Bombs in New York and New Jersey
NEW YORK (AP) — It's still not clear who was behind an explosion last night in New York City that injured 29 people.
Mayor Bill de Blasio called it an "intentional act" but declined to call it terrorism.
A law enforcement official says the blast that rocked a bustling Chelsea neighborhood appeared to have come from a construction toolbox in front of a building. The official also tells The Associated Press that a second object found four blocks from the blast scene appeared to be a pressure cooker attached to wiring and a cellphone.
The Fire Department said 24 people were taken to hospitals with injuries. One person received a puncture wound that was considered serious. The other injuries were described as scrapes and bruises.
All have now been released from local hospitals.
PIPE BOMB BLAST
SEASIDE PARK, N.J. (AP) — The FBI is taking over the investigation of a pipe bomb blast that occurred in a New Jersey shore town shortly before thousands of runners were due to take part in a charity 5K race to benefit Marines and sailors. The bomb was in a plastic garbage can when it exploded.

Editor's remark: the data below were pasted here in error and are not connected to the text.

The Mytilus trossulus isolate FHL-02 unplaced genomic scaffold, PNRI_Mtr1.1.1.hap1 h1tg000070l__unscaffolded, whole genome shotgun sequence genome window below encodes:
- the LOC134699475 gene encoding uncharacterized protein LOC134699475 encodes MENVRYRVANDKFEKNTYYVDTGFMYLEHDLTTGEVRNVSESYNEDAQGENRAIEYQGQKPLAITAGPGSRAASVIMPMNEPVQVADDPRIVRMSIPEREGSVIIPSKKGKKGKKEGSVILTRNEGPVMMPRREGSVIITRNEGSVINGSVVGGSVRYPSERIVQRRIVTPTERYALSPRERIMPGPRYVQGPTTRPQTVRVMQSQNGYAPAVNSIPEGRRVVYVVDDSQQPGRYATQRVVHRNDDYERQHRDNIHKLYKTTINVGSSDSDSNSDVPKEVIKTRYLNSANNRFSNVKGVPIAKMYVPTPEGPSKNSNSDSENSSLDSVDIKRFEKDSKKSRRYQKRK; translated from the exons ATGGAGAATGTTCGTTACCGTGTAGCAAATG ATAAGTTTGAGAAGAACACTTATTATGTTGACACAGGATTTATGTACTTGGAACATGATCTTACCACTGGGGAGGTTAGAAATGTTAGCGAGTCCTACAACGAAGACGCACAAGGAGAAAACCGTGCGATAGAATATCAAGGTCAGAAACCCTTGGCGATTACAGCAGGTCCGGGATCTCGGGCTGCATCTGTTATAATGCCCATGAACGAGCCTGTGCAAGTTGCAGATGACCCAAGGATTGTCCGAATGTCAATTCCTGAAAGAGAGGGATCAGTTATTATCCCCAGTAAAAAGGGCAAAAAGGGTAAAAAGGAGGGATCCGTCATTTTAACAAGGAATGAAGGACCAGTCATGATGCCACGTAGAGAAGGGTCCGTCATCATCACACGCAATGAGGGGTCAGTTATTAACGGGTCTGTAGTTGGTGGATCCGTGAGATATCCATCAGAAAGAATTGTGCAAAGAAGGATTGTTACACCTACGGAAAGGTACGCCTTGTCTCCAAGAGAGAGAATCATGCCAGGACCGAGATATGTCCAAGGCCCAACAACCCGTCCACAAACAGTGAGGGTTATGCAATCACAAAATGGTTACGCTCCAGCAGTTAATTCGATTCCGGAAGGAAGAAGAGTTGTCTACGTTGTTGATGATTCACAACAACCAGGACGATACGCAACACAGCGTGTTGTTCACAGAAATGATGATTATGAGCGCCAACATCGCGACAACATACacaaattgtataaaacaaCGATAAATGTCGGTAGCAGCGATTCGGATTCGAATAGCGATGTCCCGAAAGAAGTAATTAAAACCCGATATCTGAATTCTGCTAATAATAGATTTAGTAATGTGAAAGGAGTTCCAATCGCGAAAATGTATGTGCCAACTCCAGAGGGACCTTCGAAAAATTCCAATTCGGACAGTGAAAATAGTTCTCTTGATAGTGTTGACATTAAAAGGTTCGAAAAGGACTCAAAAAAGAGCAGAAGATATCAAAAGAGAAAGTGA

The agency won't say whether investigators believe the incident in Seaside Park was terror related.
Two other devices were found that did not explode.
Brad Cohen, the acting special agent in charge of the FBI's office in Newark, has declined to take questions from reporters, citing the "active, ongoing" investigation.
Officials say residents who had been told to leave their homes earlier in the day would be allowed to return Saturday night. But several beaches in the area will remain closed until further notice.
No injuries were reported in the blast.
Officials say runners had been scheduled to pass by the area around the time the blast occurred. But the start of the race had been delayed and no one was in the immediate area when the blast happened.